The public appointments system is under strain: it needs more clarity and transparency

In September, Peter Riddell will step down as Commissioner for Public Appointments after over five years in the role. In this post, which summarises comments made at a recent Unit seminar, he explains how the public appointments system is under strain, and how it might be improved. In particular, he calls for more clarity and transparency in both regulated and unregulated public appointments.

The public appointments system rests on two, at times, apparently contradictory principles — ministerial responsibility and selection by merit. These were set out both in the original Nolan report of the Committee on Standards in Public Life in 1995 and in the government’s Governance Code in late 2016. Their existence side by side — along with selflessness, integrity, openness, diversity, assurance and fairness — can cause confusion. Ministers and their advisers understandably want to appoint those who share their values and views, while critics allege cronyism and an undermining of the merit principle.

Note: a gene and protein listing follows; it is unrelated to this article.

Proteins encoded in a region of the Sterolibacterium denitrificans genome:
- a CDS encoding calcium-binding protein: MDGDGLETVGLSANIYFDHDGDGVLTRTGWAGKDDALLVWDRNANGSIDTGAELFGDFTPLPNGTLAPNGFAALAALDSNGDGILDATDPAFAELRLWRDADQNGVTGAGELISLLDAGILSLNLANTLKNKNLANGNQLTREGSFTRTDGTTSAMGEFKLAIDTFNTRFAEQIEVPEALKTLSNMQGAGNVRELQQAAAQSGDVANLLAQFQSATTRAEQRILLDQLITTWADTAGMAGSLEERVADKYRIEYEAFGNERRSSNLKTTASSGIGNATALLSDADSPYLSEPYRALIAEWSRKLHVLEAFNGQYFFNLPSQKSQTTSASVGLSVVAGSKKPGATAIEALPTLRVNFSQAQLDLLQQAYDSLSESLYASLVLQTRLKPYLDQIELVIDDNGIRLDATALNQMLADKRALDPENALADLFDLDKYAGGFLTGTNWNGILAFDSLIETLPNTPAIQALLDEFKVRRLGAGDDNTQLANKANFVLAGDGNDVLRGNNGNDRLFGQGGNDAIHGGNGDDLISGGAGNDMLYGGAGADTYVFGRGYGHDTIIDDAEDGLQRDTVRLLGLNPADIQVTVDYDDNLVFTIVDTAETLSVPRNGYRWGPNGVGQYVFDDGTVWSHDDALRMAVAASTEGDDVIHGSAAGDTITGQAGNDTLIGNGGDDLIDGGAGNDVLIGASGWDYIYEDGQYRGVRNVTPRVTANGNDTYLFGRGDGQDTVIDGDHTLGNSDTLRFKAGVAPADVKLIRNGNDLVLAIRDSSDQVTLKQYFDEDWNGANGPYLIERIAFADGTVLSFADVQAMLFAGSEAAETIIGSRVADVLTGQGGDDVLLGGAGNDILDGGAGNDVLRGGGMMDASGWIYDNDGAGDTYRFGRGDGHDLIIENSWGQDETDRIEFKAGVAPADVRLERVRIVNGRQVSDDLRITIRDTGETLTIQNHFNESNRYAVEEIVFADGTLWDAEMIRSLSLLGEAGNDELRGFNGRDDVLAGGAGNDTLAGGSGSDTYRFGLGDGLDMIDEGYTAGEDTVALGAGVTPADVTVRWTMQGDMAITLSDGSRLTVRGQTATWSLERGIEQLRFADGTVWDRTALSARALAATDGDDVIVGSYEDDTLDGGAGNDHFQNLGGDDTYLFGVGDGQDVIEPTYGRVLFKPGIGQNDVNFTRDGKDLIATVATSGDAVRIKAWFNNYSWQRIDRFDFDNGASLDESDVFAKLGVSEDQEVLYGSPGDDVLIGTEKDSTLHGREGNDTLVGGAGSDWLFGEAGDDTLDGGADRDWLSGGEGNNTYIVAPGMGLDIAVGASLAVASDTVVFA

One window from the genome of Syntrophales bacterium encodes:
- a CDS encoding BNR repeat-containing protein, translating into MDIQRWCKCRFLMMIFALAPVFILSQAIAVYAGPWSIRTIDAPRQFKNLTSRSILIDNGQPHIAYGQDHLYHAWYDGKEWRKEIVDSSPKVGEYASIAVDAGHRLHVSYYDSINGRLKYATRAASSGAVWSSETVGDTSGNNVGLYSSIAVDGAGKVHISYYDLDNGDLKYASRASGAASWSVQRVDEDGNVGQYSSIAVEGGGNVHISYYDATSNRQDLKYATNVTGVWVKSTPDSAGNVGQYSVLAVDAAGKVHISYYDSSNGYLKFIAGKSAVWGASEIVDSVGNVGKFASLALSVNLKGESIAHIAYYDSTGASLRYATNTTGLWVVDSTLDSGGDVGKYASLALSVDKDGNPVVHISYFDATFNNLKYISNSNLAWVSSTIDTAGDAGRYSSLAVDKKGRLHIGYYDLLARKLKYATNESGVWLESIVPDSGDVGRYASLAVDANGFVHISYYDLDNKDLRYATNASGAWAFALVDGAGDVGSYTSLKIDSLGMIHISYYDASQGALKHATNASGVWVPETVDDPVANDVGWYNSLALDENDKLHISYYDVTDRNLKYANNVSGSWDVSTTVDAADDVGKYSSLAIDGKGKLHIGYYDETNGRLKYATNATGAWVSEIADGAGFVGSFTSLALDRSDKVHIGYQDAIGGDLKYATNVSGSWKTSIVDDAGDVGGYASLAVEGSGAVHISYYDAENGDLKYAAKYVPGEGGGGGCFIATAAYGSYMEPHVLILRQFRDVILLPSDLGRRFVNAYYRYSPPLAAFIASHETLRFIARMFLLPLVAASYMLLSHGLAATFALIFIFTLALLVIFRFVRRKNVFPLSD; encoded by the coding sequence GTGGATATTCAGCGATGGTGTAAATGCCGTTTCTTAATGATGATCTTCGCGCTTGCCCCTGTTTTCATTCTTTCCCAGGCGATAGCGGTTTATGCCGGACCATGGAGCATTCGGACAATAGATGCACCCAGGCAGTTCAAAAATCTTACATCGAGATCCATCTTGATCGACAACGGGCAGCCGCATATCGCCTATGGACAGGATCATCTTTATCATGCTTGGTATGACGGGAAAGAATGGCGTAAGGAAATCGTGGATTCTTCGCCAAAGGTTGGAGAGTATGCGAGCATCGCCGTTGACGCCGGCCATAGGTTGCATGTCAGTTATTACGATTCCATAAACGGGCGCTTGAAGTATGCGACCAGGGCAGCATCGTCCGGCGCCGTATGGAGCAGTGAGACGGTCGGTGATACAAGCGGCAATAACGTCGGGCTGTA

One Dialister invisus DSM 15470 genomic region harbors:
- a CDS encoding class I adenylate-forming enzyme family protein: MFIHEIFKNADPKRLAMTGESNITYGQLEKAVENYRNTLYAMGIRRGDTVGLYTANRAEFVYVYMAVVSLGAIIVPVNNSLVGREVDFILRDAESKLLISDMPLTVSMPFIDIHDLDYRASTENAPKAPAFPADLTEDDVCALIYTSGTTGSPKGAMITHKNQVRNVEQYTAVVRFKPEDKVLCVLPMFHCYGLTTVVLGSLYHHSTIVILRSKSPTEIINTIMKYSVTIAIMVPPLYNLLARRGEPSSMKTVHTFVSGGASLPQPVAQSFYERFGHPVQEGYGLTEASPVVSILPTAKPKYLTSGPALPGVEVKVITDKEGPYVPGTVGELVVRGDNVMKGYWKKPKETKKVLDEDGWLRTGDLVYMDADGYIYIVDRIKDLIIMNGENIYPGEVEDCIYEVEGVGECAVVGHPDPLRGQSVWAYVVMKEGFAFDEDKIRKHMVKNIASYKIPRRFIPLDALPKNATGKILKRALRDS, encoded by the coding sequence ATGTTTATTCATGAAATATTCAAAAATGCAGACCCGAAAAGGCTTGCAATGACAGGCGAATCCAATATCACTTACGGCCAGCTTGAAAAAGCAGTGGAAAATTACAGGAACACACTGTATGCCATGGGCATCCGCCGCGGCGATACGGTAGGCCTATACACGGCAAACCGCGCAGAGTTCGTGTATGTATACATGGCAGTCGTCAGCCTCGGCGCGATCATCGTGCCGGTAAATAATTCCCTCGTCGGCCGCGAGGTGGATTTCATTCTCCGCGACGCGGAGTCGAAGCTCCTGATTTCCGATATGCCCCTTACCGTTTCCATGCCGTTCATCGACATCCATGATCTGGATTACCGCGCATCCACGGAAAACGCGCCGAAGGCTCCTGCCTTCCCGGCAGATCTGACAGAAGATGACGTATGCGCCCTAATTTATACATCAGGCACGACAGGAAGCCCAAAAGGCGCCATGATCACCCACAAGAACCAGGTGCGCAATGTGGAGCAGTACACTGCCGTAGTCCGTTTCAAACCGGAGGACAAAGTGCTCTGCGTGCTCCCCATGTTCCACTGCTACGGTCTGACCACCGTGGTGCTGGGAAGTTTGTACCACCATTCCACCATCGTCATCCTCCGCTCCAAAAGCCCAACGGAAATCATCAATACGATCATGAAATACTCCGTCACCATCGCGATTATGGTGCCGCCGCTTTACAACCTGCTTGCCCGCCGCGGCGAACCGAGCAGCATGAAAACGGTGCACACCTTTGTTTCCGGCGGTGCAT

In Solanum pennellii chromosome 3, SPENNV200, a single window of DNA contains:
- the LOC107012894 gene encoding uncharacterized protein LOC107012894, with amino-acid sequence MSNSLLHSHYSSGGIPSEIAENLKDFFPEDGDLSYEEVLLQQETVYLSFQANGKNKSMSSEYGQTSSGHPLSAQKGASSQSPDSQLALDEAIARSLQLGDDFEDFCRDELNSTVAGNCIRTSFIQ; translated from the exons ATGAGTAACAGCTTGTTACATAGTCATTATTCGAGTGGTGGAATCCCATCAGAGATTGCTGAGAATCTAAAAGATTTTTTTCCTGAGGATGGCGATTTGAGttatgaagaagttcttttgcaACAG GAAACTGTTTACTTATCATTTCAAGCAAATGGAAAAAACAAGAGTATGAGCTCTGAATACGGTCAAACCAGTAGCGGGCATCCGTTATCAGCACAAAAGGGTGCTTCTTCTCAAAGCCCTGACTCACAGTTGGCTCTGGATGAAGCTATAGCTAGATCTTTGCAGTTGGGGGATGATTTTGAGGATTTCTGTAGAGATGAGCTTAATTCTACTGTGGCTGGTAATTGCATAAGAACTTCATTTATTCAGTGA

In reality, as with so much in public life, the answer lies in a balance between the principles, as envisaged in the 1995 report: ‘responsibility for appointments should remain with ministers advised by committees which include independent members’. The system is inherently political, and always has been, but patronage is constrained. The process of competition acts as a filter to identify candidates assessed as appointable in relation to the published job and person specifications. It is then up to ministers to pick one of these candidates.

The integrity of the system is now under strain. The appointment of political allies has happened before and is consistent with the Governance Code. What is different now is the breadth of the campaign led from the top of the government. This raises questions about the overall pluralism of arms-length bodies. That is a matter for ministers to explain and defend.

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